The editorial draws a parallel with the Palghar Facebook girls case and derides those who had supported the two girls for not supporting Mr. Mukherjee now. I would like to point out a few fallacies in that argument.

  • The support for the two girls from Palghar was not for their comments on Facebook but for their right to say that comment without fear of persecution. In particular, it was also a protest against the local police who threw nearly every police procedure out of the window to book those girls. Even in Mr. Mukherjee’s case, nobody is trying to shut him up. No one is damaging personal property belonging to him or his relatives. No one is dragging him to a police lockup at 11 in the night. They are dis-agreeing with his comments and calling him out on it.
  • The two girls were essentially nobodies. If the Shiv Sena had not taken umbrage, their comments would have sunk like stones in water and no one would have know about it. Mr. Mukherjee, however, is our President’s son, a member of India‘s First Family. He is a Congress MP. Both titles endow him with power and dignity in Indian society and with that, comes the responsibility to watch what he says in public, at least.

Finally I would say this – sneering at the candlewallahs and the  “lipstick brigade” is all well and good. The protesters who are braving the North Indian chill now are hardly “painted and dented”. They include migrant girls who have come to Delhi from outlying towns and villages and just want to better their lives. Do not belittle them or their anger by lumping them with socialites who plan protests over evening tea and games of bridge.

 

India beats the US, does better than SOPA and PIPA

So Slashdot carried an article about Zuckerberg getting married. Someone put in a link to a picture of the happy couple. Naturally, I clicked it, being curious and all. And I got this:

Access to this site has been blocked as per Court Orders

Of course, I have Copyright Labs, Chennai, to thank for this. Just because someone wanted to protect the income from their latest blockbuster, they have taken away my rights to information access. I am sure there is a clause somewhere in the Indian Constitution determining whether this is legal.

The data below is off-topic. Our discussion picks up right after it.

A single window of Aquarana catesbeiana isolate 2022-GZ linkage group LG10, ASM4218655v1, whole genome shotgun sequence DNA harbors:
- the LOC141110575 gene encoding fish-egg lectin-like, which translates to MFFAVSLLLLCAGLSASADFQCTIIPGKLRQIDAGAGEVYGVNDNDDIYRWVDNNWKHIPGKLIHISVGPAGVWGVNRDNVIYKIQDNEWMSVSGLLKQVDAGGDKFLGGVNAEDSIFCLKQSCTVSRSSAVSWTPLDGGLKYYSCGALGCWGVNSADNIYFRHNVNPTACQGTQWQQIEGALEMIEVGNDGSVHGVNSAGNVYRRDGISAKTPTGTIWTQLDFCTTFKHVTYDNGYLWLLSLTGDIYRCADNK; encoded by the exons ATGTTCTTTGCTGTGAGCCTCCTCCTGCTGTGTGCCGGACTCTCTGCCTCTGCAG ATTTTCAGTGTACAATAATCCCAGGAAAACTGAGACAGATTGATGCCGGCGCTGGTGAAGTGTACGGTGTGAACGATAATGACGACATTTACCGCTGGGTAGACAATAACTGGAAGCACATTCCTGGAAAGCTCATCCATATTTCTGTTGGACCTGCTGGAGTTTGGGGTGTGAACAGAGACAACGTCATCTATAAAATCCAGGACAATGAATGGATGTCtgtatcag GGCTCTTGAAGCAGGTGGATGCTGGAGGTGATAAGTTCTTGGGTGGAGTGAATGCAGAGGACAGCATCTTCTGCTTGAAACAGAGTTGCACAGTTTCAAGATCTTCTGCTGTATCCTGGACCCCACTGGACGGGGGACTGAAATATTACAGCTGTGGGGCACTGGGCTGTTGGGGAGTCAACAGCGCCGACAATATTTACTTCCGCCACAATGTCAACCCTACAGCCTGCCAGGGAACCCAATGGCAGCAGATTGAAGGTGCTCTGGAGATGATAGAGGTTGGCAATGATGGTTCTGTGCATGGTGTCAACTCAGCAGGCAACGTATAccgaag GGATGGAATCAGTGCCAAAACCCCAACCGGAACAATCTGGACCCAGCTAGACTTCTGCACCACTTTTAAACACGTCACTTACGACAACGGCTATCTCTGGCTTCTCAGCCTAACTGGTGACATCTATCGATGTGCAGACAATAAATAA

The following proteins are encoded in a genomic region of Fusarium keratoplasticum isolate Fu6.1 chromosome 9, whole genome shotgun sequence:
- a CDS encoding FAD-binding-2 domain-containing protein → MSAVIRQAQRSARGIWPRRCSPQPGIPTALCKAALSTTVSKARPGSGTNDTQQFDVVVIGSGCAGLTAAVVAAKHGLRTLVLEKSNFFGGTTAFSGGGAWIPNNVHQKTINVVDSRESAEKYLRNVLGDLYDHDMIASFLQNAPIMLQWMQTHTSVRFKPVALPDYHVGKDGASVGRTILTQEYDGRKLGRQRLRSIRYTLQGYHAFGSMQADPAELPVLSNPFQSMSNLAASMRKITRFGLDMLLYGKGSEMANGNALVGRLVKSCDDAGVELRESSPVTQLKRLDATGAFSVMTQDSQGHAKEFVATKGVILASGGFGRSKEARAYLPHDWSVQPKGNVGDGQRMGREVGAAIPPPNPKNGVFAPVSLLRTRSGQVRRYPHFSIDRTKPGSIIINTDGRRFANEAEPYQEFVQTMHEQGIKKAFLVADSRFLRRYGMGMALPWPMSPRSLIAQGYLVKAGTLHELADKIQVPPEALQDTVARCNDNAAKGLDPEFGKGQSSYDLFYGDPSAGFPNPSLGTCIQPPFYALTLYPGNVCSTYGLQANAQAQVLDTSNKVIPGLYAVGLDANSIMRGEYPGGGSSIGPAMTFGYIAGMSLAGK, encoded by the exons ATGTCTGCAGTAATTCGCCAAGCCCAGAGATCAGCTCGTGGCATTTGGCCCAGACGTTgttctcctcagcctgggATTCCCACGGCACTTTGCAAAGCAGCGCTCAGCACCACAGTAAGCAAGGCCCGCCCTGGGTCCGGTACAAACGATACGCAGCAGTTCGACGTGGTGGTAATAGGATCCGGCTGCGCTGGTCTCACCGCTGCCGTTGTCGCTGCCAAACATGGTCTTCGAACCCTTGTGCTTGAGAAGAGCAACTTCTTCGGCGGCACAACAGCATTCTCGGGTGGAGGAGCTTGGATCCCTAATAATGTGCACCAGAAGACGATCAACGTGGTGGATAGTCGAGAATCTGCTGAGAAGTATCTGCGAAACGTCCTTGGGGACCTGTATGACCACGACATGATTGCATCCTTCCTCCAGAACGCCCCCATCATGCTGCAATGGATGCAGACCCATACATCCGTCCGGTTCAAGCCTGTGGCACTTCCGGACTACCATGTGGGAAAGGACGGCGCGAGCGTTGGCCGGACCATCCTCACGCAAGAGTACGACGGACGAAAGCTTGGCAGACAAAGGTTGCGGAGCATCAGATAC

I am not supporting Pirate Bay, torrent web sites or other portals whose sole purpose is piracy. But it is the copyright owner’s responsibility to exercise due diligence and issue take-down notices only for genuine infringement cases identified by specific URLs or access conditions. This is possible. People have taken down infringing content without inconveniencing other users. Taking down entire portals, most of which have legitimate uses, is simply not done.

Criminals use roads and vehicles to get away from their crime scenes. You don’t see roads and vehicles being banned, do you?

Copyright Labs can’t escape the blame by saying they hadn’t asked for a blanket ban. It was their representation which was heard in the court and it was their responsibility to make sure that this did not happen. They took the lazy way out. They are to blame.

ISPs who share common parentage with distributors and studios – Reliance, I am looking at you – should get a clue. Do the shovel work yourself. Don’t impose blanket bans on the Internet because you are too busy earning money. You have to name specific instances of genuine infringement and only block those, not go nuclear on the Internet. Otherwise you simply too incompetent.